At the top of the hill, the 20K folks veer away (pretty much everyone around me) and we start running downhill to the turnaround, where we are sometimes greeted by Baz.  I finish this 3.3M section in 49:51 (or around 15 minutes per mile).  For an added stat, I am wearing my Garmin and after the fact, it tells me what my fastest per mile pace was on any part of this section (and it says I was doing 5:24/mile at one point – maybe for a nanosecond!).

At the turnaround, we.. turn around and head back up the hill, so I am walking until I get to the top.  I have forgotten how this section goes.  Feel like you get to the top of the original hill and then it flattens out, but really, it continues climbing, and there are endless turns to the aid station (which I have marked as 3 miles away, but it is really 4.6, which is somewhat aggravating).

Because there is so much uphill, I average 15:50 per mile (8:50 fastest pace for another millisecond).

Now it does flatten out and there is a lengthy downhill section, both on paved surface and on somewhat technical surface.  At the bottom of the hill is a campground, and a water crossing.  In the past two years (of drought), this has been a mild crossing, almost possible to get across without getting your shoes wet, but this year it is considerably deeper.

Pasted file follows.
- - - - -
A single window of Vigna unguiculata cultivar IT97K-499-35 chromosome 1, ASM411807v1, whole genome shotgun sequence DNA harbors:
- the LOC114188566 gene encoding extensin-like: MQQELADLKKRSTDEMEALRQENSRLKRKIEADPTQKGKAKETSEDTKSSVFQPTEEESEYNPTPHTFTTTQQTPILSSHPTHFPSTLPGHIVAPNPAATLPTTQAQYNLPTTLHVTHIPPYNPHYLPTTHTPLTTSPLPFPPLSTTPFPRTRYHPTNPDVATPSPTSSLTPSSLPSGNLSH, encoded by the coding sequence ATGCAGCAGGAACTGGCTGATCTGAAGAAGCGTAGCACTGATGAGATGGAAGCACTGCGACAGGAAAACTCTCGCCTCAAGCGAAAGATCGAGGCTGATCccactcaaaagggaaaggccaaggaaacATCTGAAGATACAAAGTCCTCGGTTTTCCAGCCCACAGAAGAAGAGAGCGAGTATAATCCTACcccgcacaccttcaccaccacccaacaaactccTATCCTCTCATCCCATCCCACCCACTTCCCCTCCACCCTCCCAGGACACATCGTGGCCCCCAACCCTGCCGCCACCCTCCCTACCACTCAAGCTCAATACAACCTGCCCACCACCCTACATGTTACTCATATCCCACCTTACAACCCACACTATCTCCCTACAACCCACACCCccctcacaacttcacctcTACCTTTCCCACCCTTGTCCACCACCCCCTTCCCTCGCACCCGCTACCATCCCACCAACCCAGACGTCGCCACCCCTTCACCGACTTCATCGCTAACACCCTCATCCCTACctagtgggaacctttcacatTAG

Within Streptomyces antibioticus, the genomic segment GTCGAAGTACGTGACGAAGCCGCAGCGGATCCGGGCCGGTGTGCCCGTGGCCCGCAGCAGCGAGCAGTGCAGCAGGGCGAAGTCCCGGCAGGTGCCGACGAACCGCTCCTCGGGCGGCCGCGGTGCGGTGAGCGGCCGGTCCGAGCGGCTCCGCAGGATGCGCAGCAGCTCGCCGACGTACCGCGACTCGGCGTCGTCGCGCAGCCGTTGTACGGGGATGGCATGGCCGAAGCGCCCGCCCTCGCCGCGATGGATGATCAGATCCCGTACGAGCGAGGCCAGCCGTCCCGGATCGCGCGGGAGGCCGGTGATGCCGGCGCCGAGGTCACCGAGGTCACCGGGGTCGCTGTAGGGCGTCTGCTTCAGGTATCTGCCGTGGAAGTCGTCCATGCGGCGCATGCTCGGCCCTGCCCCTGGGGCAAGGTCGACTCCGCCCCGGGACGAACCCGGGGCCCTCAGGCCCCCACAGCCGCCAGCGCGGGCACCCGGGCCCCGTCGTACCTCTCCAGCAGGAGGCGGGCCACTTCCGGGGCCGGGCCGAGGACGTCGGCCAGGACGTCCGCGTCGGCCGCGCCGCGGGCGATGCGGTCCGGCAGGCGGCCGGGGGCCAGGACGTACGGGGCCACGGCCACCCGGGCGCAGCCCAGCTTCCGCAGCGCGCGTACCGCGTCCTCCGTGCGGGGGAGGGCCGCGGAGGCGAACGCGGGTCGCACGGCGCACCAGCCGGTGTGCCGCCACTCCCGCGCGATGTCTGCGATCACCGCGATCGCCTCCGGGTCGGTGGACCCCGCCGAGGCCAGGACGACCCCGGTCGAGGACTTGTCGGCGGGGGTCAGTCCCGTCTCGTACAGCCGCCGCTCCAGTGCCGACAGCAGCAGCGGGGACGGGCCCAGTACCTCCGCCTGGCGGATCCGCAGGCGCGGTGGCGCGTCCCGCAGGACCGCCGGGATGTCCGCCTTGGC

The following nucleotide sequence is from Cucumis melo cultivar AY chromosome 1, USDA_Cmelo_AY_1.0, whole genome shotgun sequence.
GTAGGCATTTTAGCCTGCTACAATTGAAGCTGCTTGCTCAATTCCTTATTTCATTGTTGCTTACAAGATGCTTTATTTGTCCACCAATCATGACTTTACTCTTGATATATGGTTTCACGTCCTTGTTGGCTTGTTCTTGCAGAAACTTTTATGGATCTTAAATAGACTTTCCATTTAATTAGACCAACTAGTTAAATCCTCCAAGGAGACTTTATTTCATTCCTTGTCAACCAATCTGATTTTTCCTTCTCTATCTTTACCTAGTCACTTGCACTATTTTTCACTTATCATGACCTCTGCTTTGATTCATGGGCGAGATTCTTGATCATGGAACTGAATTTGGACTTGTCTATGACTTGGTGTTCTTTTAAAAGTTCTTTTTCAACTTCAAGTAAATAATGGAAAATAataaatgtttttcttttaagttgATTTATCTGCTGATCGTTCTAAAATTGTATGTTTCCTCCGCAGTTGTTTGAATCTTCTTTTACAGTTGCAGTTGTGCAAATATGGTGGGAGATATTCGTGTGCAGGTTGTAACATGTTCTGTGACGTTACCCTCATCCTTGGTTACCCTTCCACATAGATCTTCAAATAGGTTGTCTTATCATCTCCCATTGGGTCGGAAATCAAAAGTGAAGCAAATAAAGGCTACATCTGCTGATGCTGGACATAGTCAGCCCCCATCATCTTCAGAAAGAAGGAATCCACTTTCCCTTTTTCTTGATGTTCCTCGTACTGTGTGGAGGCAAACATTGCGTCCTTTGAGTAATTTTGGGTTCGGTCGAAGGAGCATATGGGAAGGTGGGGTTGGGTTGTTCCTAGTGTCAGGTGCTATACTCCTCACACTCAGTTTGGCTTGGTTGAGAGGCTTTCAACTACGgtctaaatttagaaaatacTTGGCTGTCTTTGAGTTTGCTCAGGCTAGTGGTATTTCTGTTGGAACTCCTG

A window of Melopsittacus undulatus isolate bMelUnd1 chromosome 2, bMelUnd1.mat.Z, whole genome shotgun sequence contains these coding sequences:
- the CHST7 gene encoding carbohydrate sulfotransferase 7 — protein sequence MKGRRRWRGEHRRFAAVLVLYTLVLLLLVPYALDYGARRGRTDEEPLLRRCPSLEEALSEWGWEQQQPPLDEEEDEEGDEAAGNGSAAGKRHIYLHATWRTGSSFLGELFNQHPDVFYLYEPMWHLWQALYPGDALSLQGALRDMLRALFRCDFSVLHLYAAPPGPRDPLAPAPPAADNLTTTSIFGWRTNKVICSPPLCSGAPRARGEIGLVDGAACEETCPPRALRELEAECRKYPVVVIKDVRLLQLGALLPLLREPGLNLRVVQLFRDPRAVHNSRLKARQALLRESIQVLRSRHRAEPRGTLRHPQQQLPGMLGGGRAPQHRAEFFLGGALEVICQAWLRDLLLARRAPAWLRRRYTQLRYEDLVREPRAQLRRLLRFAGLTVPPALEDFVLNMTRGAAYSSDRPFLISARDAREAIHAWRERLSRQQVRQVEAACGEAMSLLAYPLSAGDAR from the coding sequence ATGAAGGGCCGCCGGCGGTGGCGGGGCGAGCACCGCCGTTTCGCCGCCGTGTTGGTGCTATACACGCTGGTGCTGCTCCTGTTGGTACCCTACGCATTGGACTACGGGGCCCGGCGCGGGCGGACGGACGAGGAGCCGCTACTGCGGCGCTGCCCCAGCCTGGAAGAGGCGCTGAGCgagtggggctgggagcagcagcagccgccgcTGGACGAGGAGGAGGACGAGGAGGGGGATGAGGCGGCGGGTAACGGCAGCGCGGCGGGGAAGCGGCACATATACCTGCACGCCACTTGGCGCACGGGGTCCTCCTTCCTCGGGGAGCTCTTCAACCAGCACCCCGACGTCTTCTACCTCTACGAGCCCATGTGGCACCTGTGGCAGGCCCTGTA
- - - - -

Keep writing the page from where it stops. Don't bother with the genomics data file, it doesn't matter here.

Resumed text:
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I arrive about the same time as Laura so we hold hands as we go across (more balance for her as it is waist-deep on her).  It’s super COLD!  At the other side, we are greeted by Baz, who has his usual colorful language (both by mouth and by signage) – something about ladies can cool off if they remove clothing.  His buddy, at the aid station sees me and remembers my high five with Baz at his Bluejay Campground run a few years back.

I spy the back of a truck bed and suggest that Baz can stand on that if he wants to do another high five with me.  (He scoffs at me and lovingly calls me a love-making term.)  This is a short 2 mile section which takes around 30 minutes.

Now we ascend out of the area, the uphill serving as a method of shoe draining.  Laura and I are briefly together, but I forge ahead with the knowledge that she will catch up to me at any time.

At the top of the hill, you head back down for a time, and then turn right onto a fire road and climb until you get to the aid station – a long four miles (again around 15/mile).

Here it is where we turn onto the single-track and into the woods.  I keep going back and forth with a kid in odd running clothing.  It is the sort of back and forth where I catch up and then he takes off.